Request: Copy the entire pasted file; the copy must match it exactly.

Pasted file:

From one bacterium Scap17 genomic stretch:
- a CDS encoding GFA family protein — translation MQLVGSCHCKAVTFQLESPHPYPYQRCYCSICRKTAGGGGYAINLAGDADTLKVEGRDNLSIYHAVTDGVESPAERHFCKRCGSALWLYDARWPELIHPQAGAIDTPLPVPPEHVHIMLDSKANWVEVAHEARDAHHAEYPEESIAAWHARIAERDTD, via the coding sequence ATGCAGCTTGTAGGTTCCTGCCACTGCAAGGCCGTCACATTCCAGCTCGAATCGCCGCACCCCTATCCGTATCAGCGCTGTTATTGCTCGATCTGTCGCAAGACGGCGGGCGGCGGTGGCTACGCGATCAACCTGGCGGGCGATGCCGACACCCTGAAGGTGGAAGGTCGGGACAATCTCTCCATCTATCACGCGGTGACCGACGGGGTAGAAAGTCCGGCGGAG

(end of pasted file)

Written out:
From one bacterium Scap17 genomic stretch:
- a CDS encoding GFA family protein — translation MQLVGSCHCKAVTFQLESPHPYPYQRCYCSICRKTAGGGGYAINLAGDADTLKVEGRDNLSIYHAVTDGVESPAERHFCKRCGSALWLYDARWPELIHPQAGAIDTPLPVPPEHVHIMLDSKANWVEVAHEARDAHHAEYPEESIAAWHARIAERDTD, via the coding sequence ATGCAGCTTGTAGGTTCCTGCCACTGCAAGGCCGTCACATTCCAGCTCGAATCGCCGCACCCCTATCCGTATCAGCGCTGTTATTGCTCGATCTGTCGCAAGACGGCGGGCGGCGGTGGCTACGCGATCAACCTGGCGGGCGATGCCGACACCCTGAAGGTGGAAGGTCGGGACAATCTCTCCATCTATCACGCGGTGACCGACGGGGTAGAAAGTCCGGCGGAG